In Limbo

Introduction: When I was typing this I didn't know where I wanted to go with it, I had only knew that I wanted to speak about my experiences with how I spoke to other people and how they reacted to that. Eventually, I realized wanted to speak about the third and fourth grade specifically, and that's what got me here. 

Back when I was a child I was always told that I speak white. My friends would tell me this and I wouldn’t understand what that meant, or some family members would be really impressed by how proper I spoke with them. I’d have only been speaking how my great-grandmother had taught me. Initially, I had never spoken using slang, I only knew how to decipher it. Every time I switched schools, I had to reintroduce myself to a new set of people. However, every time I reintroduced myself, I’ve always gotten the same reactions
“Hello, my name is Tylier.”
Everyone would be stunned by that first sentence, my teachers would look at me with their eyes eclipsed in excitement as to suggest that I would finally be the one who would make it. My classmates would stare at me in awe as I emphatically expressed my sentences. There was no slur in my speech to tie my words together, there were no conjoining words together to form something else, there was nothing to suggest that I was from here, the hood like all of my classmates. There was only that sentence, and it was so well articulated for someone of my age that it became one my most striking characteristics, I became Tylier, that dark-skin kid that speaks white, but for me, it really felt like I was Tylier, that black kid that doesn’t belong here, or Tylier, that dark-skinned kid that shouldn’t be.
 I don’t think I’d ever met another person that spoke the way I did, and I feel like neither did those kids. The only language they knew was the slang from our poor neighborhoods, I think that their only real experiences with white people were from the smiling faces leaking out the tv. I mean, I wouldn’t blame them, Why should a dark-skin boy in the hood be able to articulate his speech so well?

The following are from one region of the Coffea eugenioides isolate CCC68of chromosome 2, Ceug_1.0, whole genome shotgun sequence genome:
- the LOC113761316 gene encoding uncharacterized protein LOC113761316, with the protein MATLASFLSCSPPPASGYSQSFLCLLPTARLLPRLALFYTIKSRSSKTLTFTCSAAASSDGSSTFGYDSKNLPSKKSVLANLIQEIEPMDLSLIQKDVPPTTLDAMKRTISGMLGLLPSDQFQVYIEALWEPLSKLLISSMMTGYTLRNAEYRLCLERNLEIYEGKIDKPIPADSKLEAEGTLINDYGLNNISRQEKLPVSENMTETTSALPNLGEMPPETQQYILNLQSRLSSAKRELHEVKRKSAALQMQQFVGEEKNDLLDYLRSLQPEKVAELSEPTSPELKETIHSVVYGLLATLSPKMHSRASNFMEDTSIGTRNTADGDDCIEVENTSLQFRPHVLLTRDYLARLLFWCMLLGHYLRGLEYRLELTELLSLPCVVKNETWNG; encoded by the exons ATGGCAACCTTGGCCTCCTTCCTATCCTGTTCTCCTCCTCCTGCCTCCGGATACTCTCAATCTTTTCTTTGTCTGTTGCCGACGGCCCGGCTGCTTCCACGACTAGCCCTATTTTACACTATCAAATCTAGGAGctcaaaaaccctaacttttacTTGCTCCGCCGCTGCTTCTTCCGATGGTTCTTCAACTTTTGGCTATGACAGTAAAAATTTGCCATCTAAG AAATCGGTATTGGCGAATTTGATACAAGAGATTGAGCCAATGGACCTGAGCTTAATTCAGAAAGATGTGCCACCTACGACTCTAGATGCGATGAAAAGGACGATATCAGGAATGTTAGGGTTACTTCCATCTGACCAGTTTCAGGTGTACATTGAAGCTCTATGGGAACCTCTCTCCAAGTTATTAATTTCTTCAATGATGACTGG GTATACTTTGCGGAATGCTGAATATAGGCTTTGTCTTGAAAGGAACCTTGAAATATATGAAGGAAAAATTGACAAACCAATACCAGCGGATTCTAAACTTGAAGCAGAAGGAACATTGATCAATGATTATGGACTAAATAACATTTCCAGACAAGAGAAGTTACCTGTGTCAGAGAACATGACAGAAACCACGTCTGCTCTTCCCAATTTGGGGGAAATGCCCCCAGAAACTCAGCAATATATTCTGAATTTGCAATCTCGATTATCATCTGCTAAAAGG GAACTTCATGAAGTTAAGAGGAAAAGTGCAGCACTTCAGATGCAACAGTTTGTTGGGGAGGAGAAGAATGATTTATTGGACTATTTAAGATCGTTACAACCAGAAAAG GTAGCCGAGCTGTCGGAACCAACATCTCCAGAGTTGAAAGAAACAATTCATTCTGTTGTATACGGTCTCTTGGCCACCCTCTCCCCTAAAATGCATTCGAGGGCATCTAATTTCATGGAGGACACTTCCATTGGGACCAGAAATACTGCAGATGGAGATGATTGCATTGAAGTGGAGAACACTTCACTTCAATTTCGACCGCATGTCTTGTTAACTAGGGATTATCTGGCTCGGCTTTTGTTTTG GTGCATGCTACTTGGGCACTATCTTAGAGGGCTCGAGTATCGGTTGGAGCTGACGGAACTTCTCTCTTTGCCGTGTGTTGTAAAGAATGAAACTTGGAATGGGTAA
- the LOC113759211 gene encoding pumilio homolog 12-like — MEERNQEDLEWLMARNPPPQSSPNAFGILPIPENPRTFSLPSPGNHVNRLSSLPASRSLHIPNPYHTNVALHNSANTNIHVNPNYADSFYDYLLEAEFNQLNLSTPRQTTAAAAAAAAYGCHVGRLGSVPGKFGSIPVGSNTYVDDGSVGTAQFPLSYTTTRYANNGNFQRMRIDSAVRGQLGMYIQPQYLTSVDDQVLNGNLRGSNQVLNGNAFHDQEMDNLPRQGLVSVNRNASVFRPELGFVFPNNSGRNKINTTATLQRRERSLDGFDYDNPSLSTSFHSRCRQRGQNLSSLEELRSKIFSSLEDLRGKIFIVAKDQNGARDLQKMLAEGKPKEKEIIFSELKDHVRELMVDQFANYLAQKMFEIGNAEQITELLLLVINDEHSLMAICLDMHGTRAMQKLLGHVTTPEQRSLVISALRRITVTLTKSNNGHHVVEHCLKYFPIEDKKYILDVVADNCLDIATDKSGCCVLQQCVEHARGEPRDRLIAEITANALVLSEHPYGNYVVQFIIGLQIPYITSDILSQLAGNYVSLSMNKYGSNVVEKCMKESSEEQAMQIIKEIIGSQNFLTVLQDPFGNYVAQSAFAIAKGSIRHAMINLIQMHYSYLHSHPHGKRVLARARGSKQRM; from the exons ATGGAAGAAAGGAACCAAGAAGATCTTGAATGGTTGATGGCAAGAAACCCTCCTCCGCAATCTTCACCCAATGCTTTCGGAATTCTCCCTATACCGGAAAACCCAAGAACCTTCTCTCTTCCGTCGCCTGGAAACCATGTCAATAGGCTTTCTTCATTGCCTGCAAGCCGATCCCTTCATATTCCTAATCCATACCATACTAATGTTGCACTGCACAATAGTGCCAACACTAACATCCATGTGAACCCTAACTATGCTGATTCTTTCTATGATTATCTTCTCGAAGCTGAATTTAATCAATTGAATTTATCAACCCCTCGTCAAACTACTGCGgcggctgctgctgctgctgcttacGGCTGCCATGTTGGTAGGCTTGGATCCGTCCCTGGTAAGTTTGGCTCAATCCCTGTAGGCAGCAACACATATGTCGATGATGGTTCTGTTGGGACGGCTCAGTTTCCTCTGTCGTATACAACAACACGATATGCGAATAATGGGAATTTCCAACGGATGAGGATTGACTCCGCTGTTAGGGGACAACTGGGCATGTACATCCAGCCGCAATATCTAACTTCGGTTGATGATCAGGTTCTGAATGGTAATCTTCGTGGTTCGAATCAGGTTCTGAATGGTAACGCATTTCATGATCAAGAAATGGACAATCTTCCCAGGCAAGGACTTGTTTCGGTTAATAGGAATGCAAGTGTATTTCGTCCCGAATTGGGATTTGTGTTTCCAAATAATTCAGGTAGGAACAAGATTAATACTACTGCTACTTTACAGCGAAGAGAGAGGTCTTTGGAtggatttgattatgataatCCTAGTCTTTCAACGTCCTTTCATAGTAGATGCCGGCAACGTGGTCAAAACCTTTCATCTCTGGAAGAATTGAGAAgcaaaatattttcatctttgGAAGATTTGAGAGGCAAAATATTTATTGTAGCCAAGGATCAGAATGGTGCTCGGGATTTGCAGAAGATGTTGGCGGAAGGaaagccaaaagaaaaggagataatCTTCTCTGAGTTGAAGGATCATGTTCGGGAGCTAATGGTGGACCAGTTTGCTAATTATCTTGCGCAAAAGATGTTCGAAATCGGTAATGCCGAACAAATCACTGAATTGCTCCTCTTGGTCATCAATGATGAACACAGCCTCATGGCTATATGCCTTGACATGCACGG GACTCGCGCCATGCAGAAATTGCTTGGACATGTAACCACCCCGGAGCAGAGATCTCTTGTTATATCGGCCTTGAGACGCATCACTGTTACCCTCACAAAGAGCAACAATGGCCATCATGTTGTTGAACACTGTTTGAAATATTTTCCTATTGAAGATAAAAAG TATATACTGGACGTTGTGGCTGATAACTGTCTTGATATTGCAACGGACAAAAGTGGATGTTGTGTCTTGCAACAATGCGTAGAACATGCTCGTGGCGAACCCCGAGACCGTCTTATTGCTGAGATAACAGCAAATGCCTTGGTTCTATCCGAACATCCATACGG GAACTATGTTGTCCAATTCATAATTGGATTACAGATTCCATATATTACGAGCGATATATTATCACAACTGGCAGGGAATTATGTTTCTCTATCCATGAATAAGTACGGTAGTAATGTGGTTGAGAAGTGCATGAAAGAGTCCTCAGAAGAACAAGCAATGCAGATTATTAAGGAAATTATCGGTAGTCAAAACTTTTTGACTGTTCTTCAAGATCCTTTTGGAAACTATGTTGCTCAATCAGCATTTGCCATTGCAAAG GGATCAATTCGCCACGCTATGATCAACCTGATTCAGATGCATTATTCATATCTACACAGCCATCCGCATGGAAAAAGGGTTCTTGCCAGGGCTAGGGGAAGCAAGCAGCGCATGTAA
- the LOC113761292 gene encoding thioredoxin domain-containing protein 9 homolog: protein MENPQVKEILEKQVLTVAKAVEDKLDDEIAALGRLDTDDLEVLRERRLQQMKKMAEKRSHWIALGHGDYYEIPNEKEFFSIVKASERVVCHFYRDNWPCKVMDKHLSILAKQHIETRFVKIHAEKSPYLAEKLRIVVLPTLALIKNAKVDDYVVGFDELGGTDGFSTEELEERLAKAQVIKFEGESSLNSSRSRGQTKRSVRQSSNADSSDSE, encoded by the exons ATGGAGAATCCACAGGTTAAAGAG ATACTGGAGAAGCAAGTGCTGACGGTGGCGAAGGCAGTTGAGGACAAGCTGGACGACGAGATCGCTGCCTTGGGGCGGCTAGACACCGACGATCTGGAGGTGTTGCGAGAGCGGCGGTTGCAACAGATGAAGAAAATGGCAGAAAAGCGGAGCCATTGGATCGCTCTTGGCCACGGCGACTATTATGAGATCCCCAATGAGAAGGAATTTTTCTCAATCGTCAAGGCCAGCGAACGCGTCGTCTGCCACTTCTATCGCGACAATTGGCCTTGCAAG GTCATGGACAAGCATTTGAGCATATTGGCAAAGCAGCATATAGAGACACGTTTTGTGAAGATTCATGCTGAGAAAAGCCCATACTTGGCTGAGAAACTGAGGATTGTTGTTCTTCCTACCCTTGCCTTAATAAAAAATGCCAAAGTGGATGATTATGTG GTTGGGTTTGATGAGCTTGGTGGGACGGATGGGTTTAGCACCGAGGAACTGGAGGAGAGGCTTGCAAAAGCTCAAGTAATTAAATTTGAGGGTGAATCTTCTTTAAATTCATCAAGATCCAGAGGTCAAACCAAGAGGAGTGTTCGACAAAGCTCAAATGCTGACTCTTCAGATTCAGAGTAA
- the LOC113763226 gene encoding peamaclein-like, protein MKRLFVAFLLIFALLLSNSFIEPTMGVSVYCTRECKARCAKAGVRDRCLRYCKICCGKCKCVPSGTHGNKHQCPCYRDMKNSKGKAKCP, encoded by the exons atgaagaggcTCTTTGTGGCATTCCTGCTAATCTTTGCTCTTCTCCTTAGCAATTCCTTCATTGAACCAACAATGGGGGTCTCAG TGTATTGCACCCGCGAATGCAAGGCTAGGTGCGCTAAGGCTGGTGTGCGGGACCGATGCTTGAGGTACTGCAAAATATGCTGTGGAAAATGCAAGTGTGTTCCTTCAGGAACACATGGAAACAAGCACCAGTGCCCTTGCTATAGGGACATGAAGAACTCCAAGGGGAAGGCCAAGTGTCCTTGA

I remember my first day in the third grade, this was my first time switching schools, and at lunch, all of my conversations were about the way I spoke.
“Yo, why you talk so weird?”
“Yeah, don’t he sound like he white?”
“Like, he rich and he got money.”
I gently shuffled my shoes while sitting at the lunch table, I felt them scrape across the dirty green tile floor. I was thinking about how I would respond to this, or if I was going to respond at all.
“I grew up like this, this is the way that my great-grandmother speaks”
“You adopted by white people or something?”
“No, it just sounds like it.”
“You a whole weirdo, forreal yo.”
When someone in Philly calls you a weirdo, it’s one of the most insulting things you can possibly say to a person. Sometimes I feel like that one small conversation set the tone for how I acted throughout the entire school year. After that comment, I didn’t say anything, I had soon come to realize how isolated I was because, although I had friends, none of them spoke to me the way I spoke to them. I wished I was white, because if I was, then I wouldn’t feel like I didn’t belong, and it would also give everyone an explanation as to why I spoke so proper in comparison to everyone else. I had eventually learned how to change the way I spoke so that I wouldn’t sound out of place, but I was never able to fully speak like my friends and most of my relatives. I felt like a lever that had gotten stuck in the middle, I couldn’t fully transition over to the other side, no matter how much effort I had put in. 
In the article, If Black English isn’t a language, Then tell me what is?, James Baldwin suggests, “A child cannot be taught by anyone whose demand, essentially, is that the child repudiate his experience and all that gives him sustenance, and enter a limbo in which he will no longer be black, and in which he knows that he can never become white. Black people have lost too many black children that way.” Initially, this quote may seem like it speaks on how changing a black child’s slang can erase their existence as a black person, this quote actually speaks on black children and it is explaining that erasing or shifting a black child’s speech to fit the norm in a culture where their speech isn’t the norm can eliminate this child’s history. In my elementary schools, I didn’t understand what language meant or why it was so important, however, the more people spoke to me about how I spoke to them, I realized that being able to speak the same language is something that can unite a people.

Works Cited
Baldwin, James. "If Black English Isn't A Language, Then Tell Me, What Is?." N. p., 1979. Web.  July. 1979.